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SP0003 What is New: Clinical Aspects of RA – Diagnosis, Assessment
  1. R.F. van Vollenhoven
  1. Department of Medicine, Unit for Clinical Therapy Research, Inflammatory Diseases (ClinTRID), The Karolinska Institute, Stockholm, Sweden


The diagnosis of RA remains a clinical diagnosis based on the judgement by an experienced clinician. Nevertheless, the recently revised classification criteria for RA are widely used for diagnostic purposes. Several studies have investigated their performance “in real life” and have mostly confirmed that they have good metric properties and that they appear to support one of the explicit goals in their derivation, namely to allow for an earlier diagnosis in the patient with new-onset articular symptoms.

The increasing use of musculoskeletal ultrasound in rheumatological practice is beginning to make its impact felt on the diagnostic process as well. In a recent study based on the Bayesian principle of pre-test versus post-test probabilities we showed that the diagnostic certainty in early arthritis was significantly enhanced through the use of ultrasound (Rezaei et al, 2014). The use of fluorescent optical imaging (FOI, “rheumascan”) is still in its infancy but may have usefulness for diagnosing arthritis in the hands (Kisten et al, EULAR2014).

These novel imaging modalities, along with conventional and office-based MRI are also impacting on the assessment of RA during the course of the disease. As treatment options have increased, so has the importance of accurate assessment of the patient's disease state and response to treatment. The EULAR/ACR “Boolean” remission criteria have been studied and found to perform reasonably well, but it appears from several studies that the bar for the patient global assessment may have been set too stringently. Identifying clinically undetectable synovitis (silent synovitis) through imaging may also have implications for therapeutic decisions.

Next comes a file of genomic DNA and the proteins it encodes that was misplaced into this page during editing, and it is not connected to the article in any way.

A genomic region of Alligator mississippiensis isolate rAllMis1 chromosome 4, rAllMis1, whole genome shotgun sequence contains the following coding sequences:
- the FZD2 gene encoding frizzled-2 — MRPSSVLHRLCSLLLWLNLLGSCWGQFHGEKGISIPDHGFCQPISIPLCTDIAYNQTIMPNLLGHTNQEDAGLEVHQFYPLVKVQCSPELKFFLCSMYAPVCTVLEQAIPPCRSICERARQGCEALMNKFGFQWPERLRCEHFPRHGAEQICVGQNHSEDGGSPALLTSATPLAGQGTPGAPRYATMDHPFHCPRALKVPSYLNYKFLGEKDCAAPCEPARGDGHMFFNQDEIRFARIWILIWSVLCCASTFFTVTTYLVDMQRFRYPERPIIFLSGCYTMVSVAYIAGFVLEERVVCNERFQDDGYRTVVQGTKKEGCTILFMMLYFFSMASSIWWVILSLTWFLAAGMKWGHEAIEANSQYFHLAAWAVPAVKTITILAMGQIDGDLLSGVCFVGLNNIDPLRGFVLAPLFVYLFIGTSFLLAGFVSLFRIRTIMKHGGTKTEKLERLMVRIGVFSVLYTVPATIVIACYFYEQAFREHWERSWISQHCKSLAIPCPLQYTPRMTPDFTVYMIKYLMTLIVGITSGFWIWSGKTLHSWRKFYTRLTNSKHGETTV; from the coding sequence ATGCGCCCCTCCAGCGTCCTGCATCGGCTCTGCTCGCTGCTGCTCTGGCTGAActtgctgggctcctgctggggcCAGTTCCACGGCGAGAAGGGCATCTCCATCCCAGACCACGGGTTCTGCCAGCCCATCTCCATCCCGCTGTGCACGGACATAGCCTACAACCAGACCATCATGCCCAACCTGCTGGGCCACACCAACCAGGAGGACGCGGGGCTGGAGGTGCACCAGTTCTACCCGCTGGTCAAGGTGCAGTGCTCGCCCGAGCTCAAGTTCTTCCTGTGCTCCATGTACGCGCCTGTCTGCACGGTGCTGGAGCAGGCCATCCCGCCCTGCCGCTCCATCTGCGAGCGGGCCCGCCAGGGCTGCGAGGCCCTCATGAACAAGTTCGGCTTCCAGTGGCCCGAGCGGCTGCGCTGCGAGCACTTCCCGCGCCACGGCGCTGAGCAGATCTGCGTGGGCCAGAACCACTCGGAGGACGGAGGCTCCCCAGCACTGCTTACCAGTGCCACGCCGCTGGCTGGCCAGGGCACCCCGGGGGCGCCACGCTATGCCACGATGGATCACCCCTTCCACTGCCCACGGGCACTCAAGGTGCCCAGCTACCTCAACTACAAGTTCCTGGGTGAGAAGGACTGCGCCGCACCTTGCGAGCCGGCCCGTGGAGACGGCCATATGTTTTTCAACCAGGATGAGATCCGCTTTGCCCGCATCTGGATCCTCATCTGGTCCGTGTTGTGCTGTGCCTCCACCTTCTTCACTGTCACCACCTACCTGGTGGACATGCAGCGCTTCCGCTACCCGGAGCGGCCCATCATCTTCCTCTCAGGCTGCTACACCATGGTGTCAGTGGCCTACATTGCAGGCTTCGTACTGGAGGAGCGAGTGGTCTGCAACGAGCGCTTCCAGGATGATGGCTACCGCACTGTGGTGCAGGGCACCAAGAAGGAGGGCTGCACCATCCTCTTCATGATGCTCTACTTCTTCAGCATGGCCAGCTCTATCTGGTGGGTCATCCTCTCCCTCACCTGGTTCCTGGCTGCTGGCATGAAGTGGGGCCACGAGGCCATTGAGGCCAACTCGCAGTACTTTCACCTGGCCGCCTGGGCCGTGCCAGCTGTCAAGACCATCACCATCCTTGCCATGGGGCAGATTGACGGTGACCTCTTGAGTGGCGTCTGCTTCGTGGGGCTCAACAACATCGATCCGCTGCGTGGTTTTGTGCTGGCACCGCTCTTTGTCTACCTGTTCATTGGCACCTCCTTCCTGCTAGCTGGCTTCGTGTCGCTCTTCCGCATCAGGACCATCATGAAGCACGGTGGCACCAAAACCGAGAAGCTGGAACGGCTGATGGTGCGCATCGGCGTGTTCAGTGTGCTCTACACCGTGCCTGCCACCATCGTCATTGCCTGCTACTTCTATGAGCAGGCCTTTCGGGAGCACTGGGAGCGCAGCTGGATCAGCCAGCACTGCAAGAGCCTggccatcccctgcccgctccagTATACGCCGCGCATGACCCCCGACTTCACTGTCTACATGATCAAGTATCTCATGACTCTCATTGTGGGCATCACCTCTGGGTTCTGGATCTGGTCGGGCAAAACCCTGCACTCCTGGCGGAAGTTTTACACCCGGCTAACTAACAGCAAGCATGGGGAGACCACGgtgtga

Biomarkers are being explored as a complement to the clinical assessment. In recent studies, we demonstrated that a multi-biomarker disease activity score accurately identified patients at risk for radiographic progression (Hambardzumyan, 2014), and more recent data suggest that it may help in choosing the optimal therapy in patients who fail methotrexate.

In summary, while the diagnosis and assessment of RA remain first and foremost clinical challenges, innovative imaging technologies and biomarkers are increasingly going to help the clinician make optimal decisions.

Disclosure of Interest R. van Vollenhoven Grant/research support from: AbbVie, BMS, GSK, Pfizer, Roche, UCB, Consultant for: AbbVie, Biotest, BMS, Crescendo, GSK, Janssen, Lilly, Merck, Pfizer, Roche, UCB, Vertex

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